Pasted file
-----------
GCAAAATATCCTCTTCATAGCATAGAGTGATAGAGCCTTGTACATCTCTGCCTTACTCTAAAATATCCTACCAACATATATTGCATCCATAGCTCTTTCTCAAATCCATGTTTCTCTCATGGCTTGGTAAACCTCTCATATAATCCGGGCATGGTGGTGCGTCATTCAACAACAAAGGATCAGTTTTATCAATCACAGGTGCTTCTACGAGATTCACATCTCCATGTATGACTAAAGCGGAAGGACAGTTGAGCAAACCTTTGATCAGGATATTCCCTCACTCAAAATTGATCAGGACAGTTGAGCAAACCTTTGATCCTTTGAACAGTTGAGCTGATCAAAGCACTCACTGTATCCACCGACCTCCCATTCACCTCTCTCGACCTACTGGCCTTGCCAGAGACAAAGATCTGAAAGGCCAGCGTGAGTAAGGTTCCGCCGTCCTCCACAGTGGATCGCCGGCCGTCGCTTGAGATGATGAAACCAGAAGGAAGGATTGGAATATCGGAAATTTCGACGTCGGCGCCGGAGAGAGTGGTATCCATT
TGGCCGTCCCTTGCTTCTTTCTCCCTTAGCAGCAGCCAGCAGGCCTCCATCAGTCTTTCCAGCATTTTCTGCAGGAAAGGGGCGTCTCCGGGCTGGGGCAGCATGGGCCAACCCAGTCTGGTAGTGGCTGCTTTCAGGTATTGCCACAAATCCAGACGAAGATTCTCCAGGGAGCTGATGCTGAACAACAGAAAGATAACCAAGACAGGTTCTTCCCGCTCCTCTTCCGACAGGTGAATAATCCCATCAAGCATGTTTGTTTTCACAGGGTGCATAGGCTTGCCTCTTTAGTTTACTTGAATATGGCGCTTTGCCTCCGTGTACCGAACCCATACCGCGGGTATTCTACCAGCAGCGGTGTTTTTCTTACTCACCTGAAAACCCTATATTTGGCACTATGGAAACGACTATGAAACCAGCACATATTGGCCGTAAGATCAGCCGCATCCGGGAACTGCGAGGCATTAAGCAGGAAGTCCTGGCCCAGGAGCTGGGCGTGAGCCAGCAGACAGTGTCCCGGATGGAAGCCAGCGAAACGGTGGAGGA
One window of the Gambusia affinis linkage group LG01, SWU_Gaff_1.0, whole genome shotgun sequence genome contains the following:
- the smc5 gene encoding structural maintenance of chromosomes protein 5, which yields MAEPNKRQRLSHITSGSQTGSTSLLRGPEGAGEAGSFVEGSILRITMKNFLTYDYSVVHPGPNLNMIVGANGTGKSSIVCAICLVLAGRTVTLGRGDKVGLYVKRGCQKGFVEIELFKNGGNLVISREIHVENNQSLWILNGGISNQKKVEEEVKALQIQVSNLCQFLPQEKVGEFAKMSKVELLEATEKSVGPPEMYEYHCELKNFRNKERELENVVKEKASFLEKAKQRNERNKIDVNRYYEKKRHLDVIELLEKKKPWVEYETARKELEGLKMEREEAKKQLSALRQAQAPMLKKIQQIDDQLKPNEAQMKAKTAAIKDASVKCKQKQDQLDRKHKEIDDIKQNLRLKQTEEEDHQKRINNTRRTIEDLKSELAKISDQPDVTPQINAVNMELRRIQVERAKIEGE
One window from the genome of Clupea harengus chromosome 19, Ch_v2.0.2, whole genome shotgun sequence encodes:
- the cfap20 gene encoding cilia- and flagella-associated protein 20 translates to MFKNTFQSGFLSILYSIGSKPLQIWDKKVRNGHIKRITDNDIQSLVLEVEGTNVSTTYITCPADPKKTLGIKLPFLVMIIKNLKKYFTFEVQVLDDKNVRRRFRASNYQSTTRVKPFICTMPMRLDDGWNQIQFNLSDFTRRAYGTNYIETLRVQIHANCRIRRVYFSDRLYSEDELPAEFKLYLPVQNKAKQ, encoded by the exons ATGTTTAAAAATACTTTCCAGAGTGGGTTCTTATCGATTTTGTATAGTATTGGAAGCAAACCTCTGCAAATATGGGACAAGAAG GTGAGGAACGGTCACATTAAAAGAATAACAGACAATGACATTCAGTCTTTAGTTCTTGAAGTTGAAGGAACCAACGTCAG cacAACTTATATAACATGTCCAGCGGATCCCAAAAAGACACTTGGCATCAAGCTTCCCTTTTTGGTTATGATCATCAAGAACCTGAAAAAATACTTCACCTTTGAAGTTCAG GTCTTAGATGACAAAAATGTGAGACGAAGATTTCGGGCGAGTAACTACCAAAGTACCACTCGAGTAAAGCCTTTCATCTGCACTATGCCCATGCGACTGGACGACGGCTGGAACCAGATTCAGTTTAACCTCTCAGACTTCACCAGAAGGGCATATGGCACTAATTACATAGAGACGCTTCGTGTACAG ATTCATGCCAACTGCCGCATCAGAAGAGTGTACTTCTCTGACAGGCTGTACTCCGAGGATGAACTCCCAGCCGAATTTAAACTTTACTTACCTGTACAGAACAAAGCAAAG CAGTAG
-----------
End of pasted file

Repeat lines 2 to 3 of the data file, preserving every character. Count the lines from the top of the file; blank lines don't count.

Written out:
TGGCCGTCCCTTGCTTCTTTCTCCCTTAGCAGCAGCCAGCAGGCCTCCATCAGTCTTTCCAGCATTTTCTGCAGGAAAGGGGCGTCTCCGGGCTGGGGCAGCATGGGCCAACCCAGTCTGGTAGTGGCTGCTTTCAGGTATTGCCACAAATCCAGACGAAGATTCTCCAGGGAGCTGATGCTGAACAACAGAAAGATAACCAAGACAGGTTCTTCCCGCTCCTCTTCCGACAGGTGAATAATCCCATCAAGCATGTTTGTTTTCACAGGGTGCATAGGCTTGCCTCTTTAGTTTACTTGAATATGGCGCTTTGCCTCCGTGTACCGAACCCATACCGCGGGTATTCTACCAGCAGCGGTGTTTTTCTTACTCACCTGAAAACCCTATATTTGGCACTATGGAAACGACTATGAAACCAGCACATATTGGCCGTAAGATCAGCCGCATCCGGGAACTGCGAGGCATTAAGCAGGAAGTCCTGGCCCAGGAGCTGGGCGTGAGCCAGCAGACAGTGTCCCGGATGGAAGCCAGCGAAACGGTGGAGGA
One window of the Gambusia affinis linkage group LG01, SWU_Gaff_1.0, whole genome shotgun sequence genome contains the following: